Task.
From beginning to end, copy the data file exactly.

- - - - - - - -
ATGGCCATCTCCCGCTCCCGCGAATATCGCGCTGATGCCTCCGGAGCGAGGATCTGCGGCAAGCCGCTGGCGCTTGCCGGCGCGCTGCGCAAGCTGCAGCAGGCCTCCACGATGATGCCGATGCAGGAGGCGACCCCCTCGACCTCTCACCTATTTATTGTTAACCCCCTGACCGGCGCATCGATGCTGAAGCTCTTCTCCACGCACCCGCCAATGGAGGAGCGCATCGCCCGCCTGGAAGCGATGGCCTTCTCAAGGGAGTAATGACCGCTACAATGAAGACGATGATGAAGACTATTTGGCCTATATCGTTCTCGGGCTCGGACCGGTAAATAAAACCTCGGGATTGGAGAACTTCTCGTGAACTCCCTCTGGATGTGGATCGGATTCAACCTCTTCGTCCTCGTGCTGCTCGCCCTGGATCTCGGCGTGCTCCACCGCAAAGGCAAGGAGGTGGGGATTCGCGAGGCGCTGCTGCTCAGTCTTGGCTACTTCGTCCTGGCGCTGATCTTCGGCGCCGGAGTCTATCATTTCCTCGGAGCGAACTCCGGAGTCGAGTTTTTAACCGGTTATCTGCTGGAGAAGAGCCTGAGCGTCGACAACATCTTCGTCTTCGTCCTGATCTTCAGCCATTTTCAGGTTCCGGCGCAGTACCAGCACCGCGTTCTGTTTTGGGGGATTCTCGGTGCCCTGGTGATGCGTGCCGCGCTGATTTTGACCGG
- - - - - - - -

ATGGCCATCTCCCGCTCCCGCGAATATCGCGCTGATGCCTCCGGAGCGAGGATCTGCGGCAAGCCGCTGGCGCTTGCCGGCGCGCTGCGCAAGCTGCAGCAGGCCTCCACGATGATGCCGATGCAGGAGGCGACCCCCTCGACCTCTCACCTATTTATTGTTAACCCCCTGACCGGCGCATCGATGCTGAAGCTCTTCTCCACGCACCCGCCAATGGAGGAGCGCATCGCCCGCCTGGAAGCGATGGCCTTCTCAAGGGAGTAATGACCGCTACAATGAAGACGATGATGAAGACTATTTGGCCTATATCGTTCTCGGGCTCGGACCGGTAAATAAAACCTCGGGATTGGAGAACTTCTCGTGAACTCCCTCTGGATGTGGATCGGATTCAACCTCTTCGTCCTCGTGCTGCTCGCCCTGGATCTCGGCGTGCTCCACCGCAAAGGCAAGGAGGTGGGGATTCGCGAGGCGCTGCTGCTCAGTCTTGGCTACTTCGTCCTGGCGCTGATCTTCGGCGCCGGAGTCTATCATTTCCTCGGAGCGAACTCCGGAGTCGAGTTTTTAACCGGTTATCTGCTGGAGAAGAGCCTGAGCGTCGACAACATCTTCGTCTTCGTCCTGATCTTCAGCCATTTTCAGGTTCCGGCGCAGTACCAGCACCGCGTTCTGTTTTGGGGGATTCTCGGTGCCCTGGTGATGCGTGCCGCGCTGATTTTGACCGG